Walden and the Brown Thrasher, Which is Not a Thrush

I bought myself a Dover Thrift Edition of Walden; or Life in the Woods by Henry David Thoreau for $3.81 CAD. I had an old copy years ago but gave it away and I wanted a copy of my own. I sometimes find Thoreau a bit opinionated and arrogant, even prone to nasty comments about people of foreign culture, but he has some delightful things written about life and nature too.

I turned randomly to a bit and got this in the chapter titled The Bean-Field:

Near at hand, upon the topmost spray of a birch, sings the brown thrasher—or red mavis, as some love to call him—all the morning, glad of your society, that would find out another farmer’s field if yours were not here. While you are planting the seed, he cries,—“Drop it, drop it,—cover it up, cover it up,—pull it up, pull it up, pull it up.” But this was not corn, and so it was safe from such enemies as he. You may wonder what his rigmarole, his amateur Paganini performances on one string or on twenty, have to do with your planting, and yet prefer it to leached ashes or plaster. It was a cheap sort of top dressing in which I had entire faith.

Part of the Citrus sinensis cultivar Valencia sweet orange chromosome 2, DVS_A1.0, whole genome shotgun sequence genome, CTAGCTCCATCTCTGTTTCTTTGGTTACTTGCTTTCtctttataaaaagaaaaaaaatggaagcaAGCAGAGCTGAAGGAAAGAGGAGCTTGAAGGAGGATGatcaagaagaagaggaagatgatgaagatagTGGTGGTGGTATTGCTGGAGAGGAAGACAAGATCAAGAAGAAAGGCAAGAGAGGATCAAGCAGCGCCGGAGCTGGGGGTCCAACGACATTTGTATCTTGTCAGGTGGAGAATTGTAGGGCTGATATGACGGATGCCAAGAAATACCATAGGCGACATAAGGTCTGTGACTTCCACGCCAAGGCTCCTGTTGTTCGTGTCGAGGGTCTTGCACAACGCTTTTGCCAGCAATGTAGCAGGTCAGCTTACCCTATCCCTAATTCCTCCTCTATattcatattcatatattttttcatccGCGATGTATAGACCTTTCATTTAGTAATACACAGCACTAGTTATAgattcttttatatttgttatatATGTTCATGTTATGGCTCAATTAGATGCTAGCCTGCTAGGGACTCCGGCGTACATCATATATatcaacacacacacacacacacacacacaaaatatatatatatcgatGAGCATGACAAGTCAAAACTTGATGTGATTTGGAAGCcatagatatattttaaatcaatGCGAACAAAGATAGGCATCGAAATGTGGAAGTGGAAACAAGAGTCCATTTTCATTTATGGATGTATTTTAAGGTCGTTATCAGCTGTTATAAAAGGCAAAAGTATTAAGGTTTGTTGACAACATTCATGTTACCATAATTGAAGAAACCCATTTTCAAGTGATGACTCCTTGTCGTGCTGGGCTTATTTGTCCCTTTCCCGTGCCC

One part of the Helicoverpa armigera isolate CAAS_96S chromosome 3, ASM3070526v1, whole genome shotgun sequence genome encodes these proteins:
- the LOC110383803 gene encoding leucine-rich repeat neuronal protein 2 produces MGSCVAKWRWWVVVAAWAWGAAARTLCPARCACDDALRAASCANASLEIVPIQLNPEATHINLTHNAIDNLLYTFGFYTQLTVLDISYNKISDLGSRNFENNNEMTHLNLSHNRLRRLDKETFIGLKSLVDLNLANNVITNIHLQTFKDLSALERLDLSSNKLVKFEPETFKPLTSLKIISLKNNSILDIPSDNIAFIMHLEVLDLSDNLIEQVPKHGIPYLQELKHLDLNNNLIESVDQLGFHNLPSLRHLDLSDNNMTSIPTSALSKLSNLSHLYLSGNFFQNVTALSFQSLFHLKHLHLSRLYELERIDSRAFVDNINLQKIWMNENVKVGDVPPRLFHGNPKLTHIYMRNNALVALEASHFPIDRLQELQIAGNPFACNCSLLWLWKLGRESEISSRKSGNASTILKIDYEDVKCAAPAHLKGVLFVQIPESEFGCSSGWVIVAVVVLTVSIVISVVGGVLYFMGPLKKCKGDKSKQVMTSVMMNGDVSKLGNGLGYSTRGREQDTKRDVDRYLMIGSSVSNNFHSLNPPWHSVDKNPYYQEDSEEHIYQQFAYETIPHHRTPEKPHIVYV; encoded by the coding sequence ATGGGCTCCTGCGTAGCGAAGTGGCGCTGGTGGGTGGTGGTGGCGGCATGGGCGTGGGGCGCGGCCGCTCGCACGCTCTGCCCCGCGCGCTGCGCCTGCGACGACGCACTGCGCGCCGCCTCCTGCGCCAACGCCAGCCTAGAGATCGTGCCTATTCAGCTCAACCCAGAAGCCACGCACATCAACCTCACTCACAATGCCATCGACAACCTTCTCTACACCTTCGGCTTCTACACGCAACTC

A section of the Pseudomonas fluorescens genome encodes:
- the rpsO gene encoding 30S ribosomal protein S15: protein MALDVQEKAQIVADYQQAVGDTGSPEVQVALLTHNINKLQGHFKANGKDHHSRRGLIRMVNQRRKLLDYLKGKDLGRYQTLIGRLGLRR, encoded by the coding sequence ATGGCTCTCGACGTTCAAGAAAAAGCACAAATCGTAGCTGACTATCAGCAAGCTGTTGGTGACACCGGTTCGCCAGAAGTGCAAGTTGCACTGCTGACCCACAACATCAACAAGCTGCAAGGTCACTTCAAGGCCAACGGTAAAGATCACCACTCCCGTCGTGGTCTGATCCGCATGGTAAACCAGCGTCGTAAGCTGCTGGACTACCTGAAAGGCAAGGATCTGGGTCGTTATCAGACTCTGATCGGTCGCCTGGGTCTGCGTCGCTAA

I really liked that. I became curious about the name “red mavis” as we have Brown Thrashers occasionally in our garden so wanted to look this up. “Mavis” comes from the Old French mauvis which has an obscure origin but may come from the word mauve, which makes sense because of the reddish colouring, although mauve is a reddish purple colour rather than reddish brown. Who knows? I knew a fellow who called goldfinches “yellow chickadees;” such strange attachments happen when people take a notion to name things in the natural world.

Another species, the Song Thrush (Turdus philomelos), was sometimes called a mavis, but our Brown Thrasher (Toxostoma rufum) is different. The Brown Thrasher is more closely related to Catbirds and Mockingbirds rather than thrushes, as described in Roger Tory Peterson’s A Field Guide to the Birds East of the Rockies.

I can see where in the looser confines of generic description, this might be misidentified as a mavis and then specified as red because of its rufous shading. Mavis is one of those very old and quaint words that we only know today as a name given to girls rather than birds.

Things change, words are lost to time.



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